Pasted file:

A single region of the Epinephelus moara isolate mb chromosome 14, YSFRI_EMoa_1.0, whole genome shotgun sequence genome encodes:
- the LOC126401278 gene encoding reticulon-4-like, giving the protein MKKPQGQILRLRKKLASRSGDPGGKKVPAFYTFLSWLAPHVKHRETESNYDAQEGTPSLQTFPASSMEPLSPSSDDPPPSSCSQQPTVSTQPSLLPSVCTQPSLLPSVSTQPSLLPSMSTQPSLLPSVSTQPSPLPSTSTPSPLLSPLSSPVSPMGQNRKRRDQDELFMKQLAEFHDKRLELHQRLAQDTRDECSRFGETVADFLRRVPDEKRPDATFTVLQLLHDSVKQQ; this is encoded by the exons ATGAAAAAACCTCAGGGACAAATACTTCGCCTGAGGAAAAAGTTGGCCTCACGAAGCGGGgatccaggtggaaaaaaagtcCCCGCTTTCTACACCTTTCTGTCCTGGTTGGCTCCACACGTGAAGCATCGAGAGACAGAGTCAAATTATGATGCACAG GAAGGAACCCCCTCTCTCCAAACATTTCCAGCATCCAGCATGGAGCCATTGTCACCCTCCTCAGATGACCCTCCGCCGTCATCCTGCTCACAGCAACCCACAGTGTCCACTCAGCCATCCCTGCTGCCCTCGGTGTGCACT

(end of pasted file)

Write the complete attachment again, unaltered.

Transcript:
A single region of the Epinephelus moara isolate mb chromosome 14, YSFRI_EMoa_1.0, whole genome shotgun sequence genome encodes:
- the LOC126401278 gene encoding reticulon-4-like, giving the protein MKKPQGQILRLRKKLASRSGDPGGKKVPAFYTFLSWLAPHVKHRETESNYDAQEGTPSLQTFPASSMEPLSPSSDDPPPSSCSQQPTVSTQPSLLPSVCTQPSLLPSVSTQPSLLPSMSTQPSLLPSVSTQPSPLPSTSTPSPLLSPLSSPVSPMGQNRKRRDQDELFMKQLAEFHDKRLELHQRLAQDTRDECSRFGETVADFLRRVPDEKRPDATFTVLQLLHDSVKQQ; this is encoded by the exons ATGAAAAAACCTCAGGGACAAATACTTCGCCTGAGGAAAAAGTTGGCCTCACGAAGCGGGgatccaggtggaaaaaaagtcCCCGCTTTCTACACCTTTCTGTCCTGGTTGGCTCCACACGTGAAGCATCGAGAGACAGAGTCAAATTATGATGCACAG GAAGGAACCCCCTCTCTCCAAACATTTCCAGCATCCAGCATGGAGCCATTGTCACCCTCCTCAGATGACCCTCCGCCGTCATCCTGCTCACAGCAACCCACAGTGTCCACTCAGCCATCCCTGCTGCCCTCGGTGTGCACT